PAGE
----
A fellow author and I have become friendly and are in the process of doing an ARC swap, which means that we’re sending each other the pre-publication version of our books that are handed out to reviewers and booksellers. Mine (The Android’s Dream) is on its way; his arrived yesterday, and it’s all I can do not to ignore everything else and read it, because I think the author is that good, and I’ve been lusting to read this book since I heard about it. I made the mistake of reading the first page and then nearly had to chew off my own arm because the hand would not let go of the book. But I have The Last Colony to finish first. Now I have a prod to get that thing done.
Yes, I’m taunting you by not telling you the name of the book and author right now. Never fear, I have no doubt I will discuss this book in the future. But right now the reason I’m not telling you the name of the author is because I’m going to engage in a moment of total shamefulness, and I don’t want his good name sullied by association: Dude, I’m so totally jealous of my friend’s book marketing campaign.
Not jealous of my pal, who is a great guy and who I wish to have the immense success that I think his writing deserves. I’m a sad, petty little man in many ways, but this way is not one of them. I like it when people I know do well. But jealous of his marketing campaign? Oh, my, yes. His marketing campaign, as detailed on the back of his ARC, has the sort of rich buttery promotional goodness that makes other authors want to reach for it, yearningly yet hesitatingly, in order to pet its silky perfection, coo in its precious ear, and whisper to it they wish it were theirs.
So what does this marketing campaign have that’s so damn special? Well, and you should by no means think this is a complete accounting:
* Interactive website, with audio and video
* Floor display with special riser
* Soundtrack (?!!?!?) on iPod Shuffles
* Streaming video trailer on YouTube
* National advertising campaign including the New York Times
* Print, radio and TV interviews
* Confirmed author appearance on Good Morning America
Good Morning America! Damn it, I want to be on Good Morning America. I want to sit there, bleary-eyed from a 5:30 makeup call, the taste of corporate television green room pastry still in my mouth as I explain to Diane Sawyer what it was that possessed me to open Android’s Dream with a chapter-long fart joke, while Diane sits there with that pleasant, unreadble anchorperson smile on her face, only the glint of her eyes to signal her internal monologue, which begins, I’m seated with a madman. It’s not too much to ask.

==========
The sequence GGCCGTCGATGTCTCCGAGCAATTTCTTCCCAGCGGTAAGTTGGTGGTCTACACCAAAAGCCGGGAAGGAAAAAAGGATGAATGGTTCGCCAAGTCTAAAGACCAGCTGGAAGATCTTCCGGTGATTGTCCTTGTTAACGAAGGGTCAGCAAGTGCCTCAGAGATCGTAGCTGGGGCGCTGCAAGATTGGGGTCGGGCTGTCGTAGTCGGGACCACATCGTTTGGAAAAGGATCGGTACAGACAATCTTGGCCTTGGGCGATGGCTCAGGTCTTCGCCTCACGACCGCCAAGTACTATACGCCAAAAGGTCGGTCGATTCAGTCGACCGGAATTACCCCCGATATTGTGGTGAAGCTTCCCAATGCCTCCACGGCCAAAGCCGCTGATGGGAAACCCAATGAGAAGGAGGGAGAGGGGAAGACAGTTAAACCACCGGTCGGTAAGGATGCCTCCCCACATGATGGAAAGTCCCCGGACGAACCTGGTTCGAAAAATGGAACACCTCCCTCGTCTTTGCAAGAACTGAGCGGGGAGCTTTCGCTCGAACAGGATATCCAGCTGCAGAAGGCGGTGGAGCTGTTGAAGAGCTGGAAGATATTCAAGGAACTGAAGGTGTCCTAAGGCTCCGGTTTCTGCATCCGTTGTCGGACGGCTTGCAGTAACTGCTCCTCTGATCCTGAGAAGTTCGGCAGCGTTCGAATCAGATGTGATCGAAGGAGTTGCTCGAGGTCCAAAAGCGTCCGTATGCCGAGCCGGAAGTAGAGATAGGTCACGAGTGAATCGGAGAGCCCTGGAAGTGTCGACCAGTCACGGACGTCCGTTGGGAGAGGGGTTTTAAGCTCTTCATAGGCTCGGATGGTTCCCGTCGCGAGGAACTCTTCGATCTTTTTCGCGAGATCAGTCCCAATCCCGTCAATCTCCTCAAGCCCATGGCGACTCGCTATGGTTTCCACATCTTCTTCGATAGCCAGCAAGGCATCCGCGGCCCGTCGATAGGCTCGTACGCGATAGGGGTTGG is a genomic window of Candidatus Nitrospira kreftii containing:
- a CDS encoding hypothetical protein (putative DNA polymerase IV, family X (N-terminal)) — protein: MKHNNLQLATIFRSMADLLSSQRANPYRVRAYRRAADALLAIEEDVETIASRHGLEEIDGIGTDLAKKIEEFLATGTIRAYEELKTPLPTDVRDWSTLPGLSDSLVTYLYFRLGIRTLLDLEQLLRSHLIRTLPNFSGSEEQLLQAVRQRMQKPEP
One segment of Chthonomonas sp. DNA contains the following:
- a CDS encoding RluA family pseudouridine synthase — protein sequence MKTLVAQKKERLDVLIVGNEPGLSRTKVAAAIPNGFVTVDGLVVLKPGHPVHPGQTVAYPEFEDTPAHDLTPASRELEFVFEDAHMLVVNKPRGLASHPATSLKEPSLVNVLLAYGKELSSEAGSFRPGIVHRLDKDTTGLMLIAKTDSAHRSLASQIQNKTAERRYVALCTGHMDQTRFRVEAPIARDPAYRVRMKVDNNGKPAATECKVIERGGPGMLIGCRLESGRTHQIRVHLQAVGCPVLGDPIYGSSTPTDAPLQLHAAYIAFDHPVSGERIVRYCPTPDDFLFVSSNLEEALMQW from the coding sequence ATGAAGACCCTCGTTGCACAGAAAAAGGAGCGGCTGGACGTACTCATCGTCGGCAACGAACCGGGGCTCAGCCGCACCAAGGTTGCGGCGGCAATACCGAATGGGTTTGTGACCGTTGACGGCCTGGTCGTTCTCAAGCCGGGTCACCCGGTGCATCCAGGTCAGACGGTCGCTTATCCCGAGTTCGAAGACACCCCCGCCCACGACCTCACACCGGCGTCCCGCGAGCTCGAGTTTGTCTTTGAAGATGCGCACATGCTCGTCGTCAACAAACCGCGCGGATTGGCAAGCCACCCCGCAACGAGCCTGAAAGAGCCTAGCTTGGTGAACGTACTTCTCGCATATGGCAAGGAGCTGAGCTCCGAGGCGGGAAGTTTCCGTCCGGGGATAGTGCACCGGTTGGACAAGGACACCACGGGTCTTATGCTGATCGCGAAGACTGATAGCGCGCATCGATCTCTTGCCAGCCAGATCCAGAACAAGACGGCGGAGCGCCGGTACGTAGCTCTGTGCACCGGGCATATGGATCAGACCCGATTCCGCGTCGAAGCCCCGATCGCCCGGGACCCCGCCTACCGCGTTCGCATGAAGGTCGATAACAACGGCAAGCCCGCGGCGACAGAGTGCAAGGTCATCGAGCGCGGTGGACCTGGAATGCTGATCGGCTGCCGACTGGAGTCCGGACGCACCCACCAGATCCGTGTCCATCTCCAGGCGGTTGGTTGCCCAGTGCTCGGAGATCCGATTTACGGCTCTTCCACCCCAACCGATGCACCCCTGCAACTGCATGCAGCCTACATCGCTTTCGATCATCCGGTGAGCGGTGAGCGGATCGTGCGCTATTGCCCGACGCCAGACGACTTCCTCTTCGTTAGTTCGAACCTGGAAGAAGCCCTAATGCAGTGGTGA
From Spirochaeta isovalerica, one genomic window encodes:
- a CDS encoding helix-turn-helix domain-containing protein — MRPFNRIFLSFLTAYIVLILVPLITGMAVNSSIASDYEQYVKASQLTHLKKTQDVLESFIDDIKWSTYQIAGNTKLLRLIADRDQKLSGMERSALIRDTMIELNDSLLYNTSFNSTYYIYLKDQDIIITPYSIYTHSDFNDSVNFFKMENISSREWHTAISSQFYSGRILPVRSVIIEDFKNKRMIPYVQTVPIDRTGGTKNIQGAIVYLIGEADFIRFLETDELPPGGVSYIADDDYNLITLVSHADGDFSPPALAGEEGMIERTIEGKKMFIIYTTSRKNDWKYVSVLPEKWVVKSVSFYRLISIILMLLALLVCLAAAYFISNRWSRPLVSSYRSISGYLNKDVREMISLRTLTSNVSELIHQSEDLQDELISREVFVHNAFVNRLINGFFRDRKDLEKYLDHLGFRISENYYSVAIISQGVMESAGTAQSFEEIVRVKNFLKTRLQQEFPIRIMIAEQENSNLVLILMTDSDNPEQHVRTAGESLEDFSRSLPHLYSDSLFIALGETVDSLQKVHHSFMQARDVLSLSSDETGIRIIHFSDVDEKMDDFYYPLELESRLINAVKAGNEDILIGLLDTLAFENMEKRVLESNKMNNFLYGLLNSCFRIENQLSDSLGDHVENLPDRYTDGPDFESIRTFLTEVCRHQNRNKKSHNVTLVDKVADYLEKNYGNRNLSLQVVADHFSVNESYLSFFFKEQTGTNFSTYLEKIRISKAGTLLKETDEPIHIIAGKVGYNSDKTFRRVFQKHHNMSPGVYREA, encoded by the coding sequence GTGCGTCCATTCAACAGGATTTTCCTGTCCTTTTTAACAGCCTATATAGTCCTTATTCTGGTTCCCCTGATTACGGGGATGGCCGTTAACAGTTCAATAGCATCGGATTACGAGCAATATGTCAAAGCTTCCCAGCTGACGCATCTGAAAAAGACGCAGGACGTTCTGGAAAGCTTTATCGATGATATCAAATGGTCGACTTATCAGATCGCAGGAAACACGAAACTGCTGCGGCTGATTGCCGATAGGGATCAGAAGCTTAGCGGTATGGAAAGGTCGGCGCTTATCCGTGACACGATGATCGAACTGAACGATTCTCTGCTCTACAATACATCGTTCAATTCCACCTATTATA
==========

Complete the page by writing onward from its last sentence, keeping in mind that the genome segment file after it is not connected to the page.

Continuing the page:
Yes, I was on Oprah once. But that was ten years ago. I didn’t have any books to hawk then. And I sort of doubt Android’s Dream is a good fit for that book club thing she has going. Although I think it would be amusing to have millions of Oprah viewers flood the stores to buy my book, take it home, crack it open, read the first page, and think Oh, Oprah, honey. You’ve clean lost your mind. These are the fantasies that keep you up nights, giggling.
My marketing campaign as listed on the back of the Android’s Dream ARC: Trade show appearances and SF media advertising. No iPod Shuffles.
Which is not actually a complaint. Tor has done a fine job selling me and my books. Indeed, in two days I board a plane to Denver to attempt to charm and delight booksellers into taking more copies of my work. And I adore my publicist at Tor, who is smart and motivated and when I think of great promotional ideas and send them to her, sends back e-mails that says “yeah, we’re already doing that,” but says it in a nice way that doesn’t have the words you damn meddling fool of an author subtextually appended to the end of that previous statement. And the books, well, they’re doing just fine, thanks.
(Note to self: Send Tor marketing department a really large fruit basket.)
So this is not me complaining about my marketing. It’s just me coveting someone else’s marketing. Sort of how I can really like my minivan (and I do), yet covet someone else’s Bugatti Veyron 16.4. Yes. Just like that.
I’m very excited for my pal. He writes so well, but as any author will tell you, writing well isn’t nearly enough. It makes a difference when your publisher has your back on the marketing. His publisher not only has his back, they’ve strapped a rocket pack on it and are standing there to the side, holding a box with a big red button on it that says “LAUNCH” and asking him, so, are you ready? Damn it, that’s just cool. Yes, I covet his marketing campaign. That doesn’t mean I don’t want him to have it.
Which I suppose, technically, means I don’t actually covet it.
Man, I can’t even do pettiness right. No wonder I don’t have those iPod Shuffles. Oh, well, at least I can still cop to envy.